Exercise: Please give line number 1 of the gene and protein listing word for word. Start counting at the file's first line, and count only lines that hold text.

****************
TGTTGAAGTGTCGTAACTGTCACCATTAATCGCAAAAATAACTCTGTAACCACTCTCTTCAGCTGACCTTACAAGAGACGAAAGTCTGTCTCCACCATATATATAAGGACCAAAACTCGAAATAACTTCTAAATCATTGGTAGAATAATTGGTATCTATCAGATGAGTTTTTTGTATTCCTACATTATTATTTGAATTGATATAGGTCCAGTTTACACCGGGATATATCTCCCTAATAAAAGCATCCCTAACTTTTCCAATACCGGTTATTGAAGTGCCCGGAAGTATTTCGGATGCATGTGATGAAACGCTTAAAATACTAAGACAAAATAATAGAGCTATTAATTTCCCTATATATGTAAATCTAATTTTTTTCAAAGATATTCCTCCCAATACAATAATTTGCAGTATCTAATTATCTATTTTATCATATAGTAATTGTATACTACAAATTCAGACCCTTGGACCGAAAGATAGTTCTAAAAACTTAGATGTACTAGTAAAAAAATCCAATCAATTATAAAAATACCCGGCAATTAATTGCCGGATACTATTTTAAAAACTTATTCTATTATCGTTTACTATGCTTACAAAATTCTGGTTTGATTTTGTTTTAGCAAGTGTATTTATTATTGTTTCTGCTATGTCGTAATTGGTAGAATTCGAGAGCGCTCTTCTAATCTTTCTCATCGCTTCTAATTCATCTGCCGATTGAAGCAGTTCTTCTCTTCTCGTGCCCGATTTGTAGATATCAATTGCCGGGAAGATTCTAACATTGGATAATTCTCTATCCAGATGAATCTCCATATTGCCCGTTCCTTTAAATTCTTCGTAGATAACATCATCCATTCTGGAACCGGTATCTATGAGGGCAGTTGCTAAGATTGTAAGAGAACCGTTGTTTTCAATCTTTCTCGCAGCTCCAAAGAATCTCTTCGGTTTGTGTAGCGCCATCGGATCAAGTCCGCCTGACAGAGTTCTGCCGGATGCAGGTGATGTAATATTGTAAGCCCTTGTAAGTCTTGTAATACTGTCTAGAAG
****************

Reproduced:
TGTTGAAGTGTCGTAACTGTCACCATTAATCGCAAAAATAACTCTGTAACCACTCTCTTCAGCTGACCTTACAAGAGACGAAAGTCTGTCTCCACCATATATATAAGGACCAAAACTCGAAATAACTTCTAAATCATTGGTAGAATAATTGGTATCTATCAGATGAGTTTTTTGTATTCCTACATTATTATTTGAATTGATATAGGTCCAGTTTACACCGGGATATATCTCCCTAATAAAAGCATCCCTAACTTTTCCAATACCGGTTATTGAAGTGCCCGGAAGTATTTCGGATGCATGTGATGAAACGCTTAAAATACTAAGACAAAATAATAGAGCTATTAATTTCCCTATATATGTAAATCTAATTTTTTTCAAAGATATTCCTCCCAATACAATAATTTGCAGTATCTAATTATCTATTTTATCATATAGTAATTGTATACTACAAATTCAGACCCTTGGACCGAAAGATAGTTCTAAAAACTTAGATGTACTAGTAAAAAAATCCAATCAATTATAAAAATACCCGGCAATTAATTGCCGGATACTATTTTAAAAACTTATTCTATTATCGTTTACTATGCTTACAAAATTCTGGTTTGATTTTGTTTTAGCAAGTGTATTTATTATTGTTTCTGCTATGTCGTAATTGGTAGAATTCGAGAGCGCTCTTCTAATCTTTCTCATCGCTTCTAATTCATCTGCCGATTGAAGCAGTTCTTCTCTTCTCGTGCCCGATTTGTAGATATCAATTGCCGGGAAGATTCTAACATTGGATAATTCTCTATCCAGATGAATCTCCATATTGCCCGTTCCTTTAAATTCTTCGTAGATAACATCATCCATTCTGGAACCGGTATCTATGAGGGCAGTTGCTAAGATTGTAAGAGAACCGTTGTTTTCAATCTTTCTCGCAGCTCCAAAGAATCTCTTCGGTTTGTGTAGCGCCATCGGATCAAGTCCGCCTGACAGAGTTCTGCCGGATGCAGGTGATGTAATATTGTAAGCCCTTGTAAGTCTTGTAATACTGTCTAGAAG